Souders went on to attend Kansas State College, where he also played football, basketball and baseball prior to graduating in 1914 with a Bachelor of Science degree. He then moved east to Massachusetts, where he earned a Bachelor of Physical Education degree from Springfield College in 1916 and while doing so, proved yet again to be a man for all seasons by competing in football, basketball and baseball. In fact, during his collegiate career, Souders may have become fodder for trivia buffs when he was elected captain of basketball teams at both Kansas State and Springfield.
In 1930, Souders received his Masters Degree in Physical Education and Physiology from the University of Southern California, but even that didn’t seem to quench his knowledge for athletics. Thus, he began making it a habit of spending his summers attending coaching schools at Stanford, Colgate, Northeastern and Lafayette to study the finer points of that profession.
In 1916, Souders, who married Edna Ross and together had a son and a daughter, landed his first job when he was named director of physical education of the Milton, Mass. Public School System. He then took over the same position at Milton Academy in 1919.
“Martin was my great uncle but unfortunately, I never got to know him well … I was just nine years old when he died,” said David Plants, Marjorie’s father. “I can remember him coming down from Exeter to visit us in Connecticut a few times and he’d always bounce me up and down on his knee. My mother, Marjorie, was Martin’s niece, and she just adored him.
“He was one of five boys in his family … I always referred to it as ‘The Brotherhood,’“ quipped Plants, “so, when it came to sports, I figure that’s where he got his competitive nature from. I can imagine that growing up with four brothers can cause the competitive tendencies to begin at a very early age.”
Athletics proved to be only a part of Souders’ life, however, as he soon became a pillar of the Exeter community. In addition to being the school’s athletic director, head of its physical education department and head football coach, he still found plenty of roles to fill away from campus. Among those was his church, the Exeter Congregational Church, where he served as a Deacon. He was also a trustee of the Exeter Hospital and president of the hospital corporation, trustee of the Eventide Home, chairman of the Exeter Red Cross Blood Bank, chairman of the board of the Emerson School and a member of the Exeter Historical Society.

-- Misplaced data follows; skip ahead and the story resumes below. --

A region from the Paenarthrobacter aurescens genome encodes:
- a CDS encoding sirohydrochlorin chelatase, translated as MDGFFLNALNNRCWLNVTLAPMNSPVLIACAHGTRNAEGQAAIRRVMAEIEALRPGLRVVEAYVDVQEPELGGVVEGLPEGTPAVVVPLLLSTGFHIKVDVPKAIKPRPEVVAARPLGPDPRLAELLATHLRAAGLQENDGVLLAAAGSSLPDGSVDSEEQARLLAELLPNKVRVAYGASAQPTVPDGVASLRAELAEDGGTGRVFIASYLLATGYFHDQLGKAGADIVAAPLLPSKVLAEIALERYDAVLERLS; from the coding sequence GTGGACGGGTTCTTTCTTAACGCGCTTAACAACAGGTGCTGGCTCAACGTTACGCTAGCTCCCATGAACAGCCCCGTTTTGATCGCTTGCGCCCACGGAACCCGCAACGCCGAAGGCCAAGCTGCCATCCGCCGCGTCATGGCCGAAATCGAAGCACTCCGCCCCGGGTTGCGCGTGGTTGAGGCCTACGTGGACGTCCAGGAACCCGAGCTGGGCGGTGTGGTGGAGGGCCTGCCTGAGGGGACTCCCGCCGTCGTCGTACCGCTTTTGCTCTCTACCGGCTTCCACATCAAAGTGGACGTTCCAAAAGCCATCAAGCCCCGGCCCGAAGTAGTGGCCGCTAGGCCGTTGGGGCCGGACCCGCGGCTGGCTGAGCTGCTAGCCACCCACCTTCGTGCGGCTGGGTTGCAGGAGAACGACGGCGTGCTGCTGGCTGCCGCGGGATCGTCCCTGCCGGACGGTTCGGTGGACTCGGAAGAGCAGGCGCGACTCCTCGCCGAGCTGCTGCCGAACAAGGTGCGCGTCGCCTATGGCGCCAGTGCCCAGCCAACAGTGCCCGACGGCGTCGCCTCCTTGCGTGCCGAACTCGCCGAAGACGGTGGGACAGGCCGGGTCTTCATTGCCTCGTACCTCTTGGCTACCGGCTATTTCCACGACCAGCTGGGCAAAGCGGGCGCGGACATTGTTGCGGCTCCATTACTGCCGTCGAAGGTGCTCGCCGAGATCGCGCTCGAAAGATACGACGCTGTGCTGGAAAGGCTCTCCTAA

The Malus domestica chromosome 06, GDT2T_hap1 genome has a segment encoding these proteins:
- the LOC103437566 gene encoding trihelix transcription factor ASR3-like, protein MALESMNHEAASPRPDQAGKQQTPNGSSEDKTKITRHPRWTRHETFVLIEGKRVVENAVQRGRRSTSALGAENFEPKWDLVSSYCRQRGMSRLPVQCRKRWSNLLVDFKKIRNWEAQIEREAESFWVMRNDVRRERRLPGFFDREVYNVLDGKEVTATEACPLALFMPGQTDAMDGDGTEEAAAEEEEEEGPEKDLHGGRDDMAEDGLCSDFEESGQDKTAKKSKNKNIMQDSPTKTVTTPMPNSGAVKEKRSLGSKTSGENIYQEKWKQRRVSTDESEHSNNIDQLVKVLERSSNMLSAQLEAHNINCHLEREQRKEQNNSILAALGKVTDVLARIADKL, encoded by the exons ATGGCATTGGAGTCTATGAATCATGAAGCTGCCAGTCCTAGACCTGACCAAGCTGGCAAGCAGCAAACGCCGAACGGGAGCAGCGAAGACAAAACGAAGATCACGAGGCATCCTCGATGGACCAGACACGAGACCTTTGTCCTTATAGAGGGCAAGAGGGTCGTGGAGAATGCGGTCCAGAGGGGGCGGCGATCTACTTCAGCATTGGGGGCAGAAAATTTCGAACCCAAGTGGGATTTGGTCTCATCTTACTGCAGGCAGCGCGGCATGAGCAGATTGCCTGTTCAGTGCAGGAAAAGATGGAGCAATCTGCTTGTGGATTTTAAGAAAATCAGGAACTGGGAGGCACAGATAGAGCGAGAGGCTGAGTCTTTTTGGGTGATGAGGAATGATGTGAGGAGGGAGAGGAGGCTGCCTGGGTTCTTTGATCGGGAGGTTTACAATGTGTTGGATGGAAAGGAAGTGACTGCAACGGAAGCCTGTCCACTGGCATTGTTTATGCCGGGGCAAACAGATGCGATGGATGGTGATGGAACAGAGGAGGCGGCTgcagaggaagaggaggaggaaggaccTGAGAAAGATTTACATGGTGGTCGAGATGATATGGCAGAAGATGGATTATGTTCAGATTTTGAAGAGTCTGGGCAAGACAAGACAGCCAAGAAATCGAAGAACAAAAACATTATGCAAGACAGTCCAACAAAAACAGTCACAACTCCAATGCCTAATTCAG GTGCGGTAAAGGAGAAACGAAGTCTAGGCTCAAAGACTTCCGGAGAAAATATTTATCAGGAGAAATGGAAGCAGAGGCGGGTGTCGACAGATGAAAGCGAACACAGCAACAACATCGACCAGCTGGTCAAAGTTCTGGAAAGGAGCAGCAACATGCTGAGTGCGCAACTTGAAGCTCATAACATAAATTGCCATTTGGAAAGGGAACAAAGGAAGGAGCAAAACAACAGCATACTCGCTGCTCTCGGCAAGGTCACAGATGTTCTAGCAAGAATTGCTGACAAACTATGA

It was while wearing his athletic director’s hat, however, that Souders may have achieved his most endearing act at Exeter when he opened the school’s pool three mornings a week to Navy and Marine personnel at the nearby Portsmouth Naval Hospital who had been wounded fighting in World Was II. The swimming sessions, which allowed these wounded warriors therapeutic exercise, was supervised by the hospital’s medical department. He also set aside some time on Saturday mornings so that the children of officers at the Naval Hospital could use the pool as well.
“Martin was a good guy,” said Plants, “and I think the reason for that is because he indeed possessed the qualities of leadership, vision and dedication … those very same qualities that are inscribed on his NEPSAC award … the same qualities the council looks for in its award winners.”